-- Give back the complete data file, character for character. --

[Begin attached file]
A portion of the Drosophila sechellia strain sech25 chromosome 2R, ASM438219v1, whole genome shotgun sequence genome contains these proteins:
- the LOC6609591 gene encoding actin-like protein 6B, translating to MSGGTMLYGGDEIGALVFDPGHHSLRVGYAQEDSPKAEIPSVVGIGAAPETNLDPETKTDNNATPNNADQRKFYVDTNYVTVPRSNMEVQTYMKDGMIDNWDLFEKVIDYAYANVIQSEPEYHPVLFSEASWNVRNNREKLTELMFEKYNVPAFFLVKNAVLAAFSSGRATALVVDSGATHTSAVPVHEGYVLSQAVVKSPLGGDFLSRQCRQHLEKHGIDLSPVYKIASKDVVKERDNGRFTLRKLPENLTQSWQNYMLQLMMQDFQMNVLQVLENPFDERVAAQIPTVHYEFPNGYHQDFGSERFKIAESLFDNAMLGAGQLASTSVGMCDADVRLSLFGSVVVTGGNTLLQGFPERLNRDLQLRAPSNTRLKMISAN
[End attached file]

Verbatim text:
A portion of the Drosophila sechellia strain sech25 chromosome 2R, ASM438219v1, whole genome shotgun sequence genome contains these proteins:
- the LOC6609591 gene encoding actin-like protein 6B, translating to MSGGTMLYGGDEIGALVFDPGHHSLRVGYAQEDSPKAEIPSVVGIGAAPETNLDPETKTDNNATPNNADQRKFYVDTNYVTVPRSNMEVQTYMKDGMIDNWDLFEKVIDYAYANVIQSEPEYHPVLFSEASWNVRNNREKLTELMFEKYNVPAFFLVKNAVLAAFSSGRATALVVDSGATHTSAVPVHEGYVLSQAVVKSPLGGDFLSRQCRQHLEKHGIDLSPVYKIASKDVVKERDNGRFTLRKLPENLTQSWQNYMLQLMMQDFQMNVLQVLENPFDERVAAQIPTVHYEFPNGYHQDFGSERFKIAESLFDNAMLGAGQLASTSVGMCDADVRLSLFGSVVVTGGNTLLQGFPERLNRDLQLRAPSNTRLKMISAN